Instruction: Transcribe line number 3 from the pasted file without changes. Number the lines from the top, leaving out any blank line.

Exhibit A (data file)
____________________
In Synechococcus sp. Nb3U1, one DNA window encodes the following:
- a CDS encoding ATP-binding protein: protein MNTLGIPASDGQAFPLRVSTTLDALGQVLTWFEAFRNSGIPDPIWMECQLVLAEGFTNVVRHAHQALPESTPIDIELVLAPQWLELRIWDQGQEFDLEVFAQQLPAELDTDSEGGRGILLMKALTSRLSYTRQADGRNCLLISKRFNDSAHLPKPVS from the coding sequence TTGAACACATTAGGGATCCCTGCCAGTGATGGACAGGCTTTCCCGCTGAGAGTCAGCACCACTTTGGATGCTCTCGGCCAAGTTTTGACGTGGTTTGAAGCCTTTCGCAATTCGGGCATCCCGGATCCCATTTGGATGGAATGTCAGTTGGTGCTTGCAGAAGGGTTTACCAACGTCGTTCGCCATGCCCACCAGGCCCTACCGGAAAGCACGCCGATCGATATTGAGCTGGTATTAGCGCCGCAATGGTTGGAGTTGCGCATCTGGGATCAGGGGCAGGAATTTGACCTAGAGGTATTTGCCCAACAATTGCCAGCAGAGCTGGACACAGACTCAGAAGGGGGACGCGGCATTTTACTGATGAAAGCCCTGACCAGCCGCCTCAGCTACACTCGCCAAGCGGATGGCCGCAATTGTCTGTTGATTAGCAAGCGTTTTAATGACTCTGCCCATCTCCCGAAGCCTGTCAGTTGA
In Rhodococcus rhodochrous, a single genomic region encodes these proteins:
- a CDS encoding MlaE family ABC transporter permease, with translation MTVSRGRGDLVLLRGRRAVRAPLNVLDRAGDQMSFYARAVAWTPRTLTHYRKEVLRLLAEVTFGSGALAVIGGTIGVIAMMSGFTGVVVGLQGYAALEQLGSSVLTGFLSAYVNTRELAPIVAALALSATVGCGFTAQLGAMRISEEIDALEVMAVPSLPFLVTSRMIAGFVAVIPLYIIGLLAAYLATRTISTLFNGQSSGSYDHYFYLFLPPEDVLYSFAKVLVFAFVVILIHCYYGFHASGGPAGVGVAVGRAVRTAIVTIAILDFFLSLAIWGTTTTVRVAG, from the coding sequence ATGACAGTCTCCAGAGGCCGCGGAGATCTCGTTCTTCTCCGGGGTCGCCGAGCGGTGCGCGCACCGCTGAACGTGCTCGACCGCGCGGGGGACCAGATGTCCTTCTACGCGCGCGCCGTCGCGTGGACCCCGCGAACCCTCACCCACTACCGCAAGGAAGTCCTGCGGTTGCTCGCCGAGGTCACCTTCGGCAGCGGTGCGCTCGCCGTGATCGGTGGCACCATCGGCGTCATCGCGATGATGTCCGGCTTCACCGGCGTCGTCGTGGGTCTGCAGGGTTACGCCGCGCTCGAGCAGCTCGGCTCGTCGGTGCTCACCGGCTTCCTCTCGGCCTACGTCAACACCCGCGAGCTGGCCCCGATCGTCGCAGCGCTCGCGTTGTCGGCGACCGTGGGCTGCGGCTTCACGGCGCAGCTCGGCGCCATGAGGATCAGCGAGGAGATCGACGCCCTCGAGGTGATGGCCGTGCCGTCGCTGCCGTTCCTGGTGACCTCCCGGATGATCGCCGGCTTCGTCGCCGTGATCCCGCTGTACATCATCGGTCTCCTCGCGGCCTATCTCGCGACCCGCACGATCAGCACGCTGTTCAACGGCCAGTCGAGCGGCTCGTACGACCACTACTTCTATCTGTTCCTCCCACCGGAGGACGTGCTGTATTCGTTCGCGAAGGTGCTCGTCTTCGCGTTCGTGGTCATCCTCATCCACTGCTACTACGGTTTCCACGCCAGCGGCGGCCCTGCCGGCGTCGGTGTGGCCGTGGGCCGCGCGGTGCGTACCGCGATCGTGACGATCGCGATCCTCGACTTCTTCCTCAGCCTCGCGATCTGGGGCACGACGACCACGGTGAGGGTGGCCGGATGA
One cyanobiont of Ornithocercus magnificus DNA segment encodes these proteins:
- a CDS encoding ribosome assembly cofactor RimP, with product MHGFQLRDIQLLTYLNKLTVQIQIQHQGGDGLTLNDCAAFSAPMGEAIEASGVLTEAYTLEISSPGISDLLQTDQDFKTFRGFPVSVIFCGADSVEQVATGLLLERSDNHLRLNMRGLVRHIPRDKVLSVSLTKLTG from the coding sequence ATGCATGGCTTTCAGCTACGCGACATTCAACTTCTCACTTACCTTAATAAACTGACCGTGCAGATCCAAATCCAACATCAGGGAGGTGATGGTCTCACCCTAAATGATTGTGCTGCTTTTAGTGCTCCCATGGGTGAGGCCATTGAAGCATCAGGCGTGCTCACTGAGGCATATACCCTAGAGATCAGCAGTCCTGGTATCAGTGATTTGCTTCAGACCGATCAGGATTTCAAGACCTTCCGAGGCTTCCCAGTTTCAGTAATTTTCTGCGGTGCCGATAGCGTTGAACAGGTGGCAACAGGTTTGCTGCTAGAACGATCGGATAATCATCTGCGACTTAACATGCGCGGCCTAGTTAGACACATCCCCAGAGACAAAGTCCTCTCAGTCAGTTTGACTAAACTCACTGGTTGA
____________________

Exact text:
In Rhodococcus rhodochrous, a single genomic region encodes these proteins: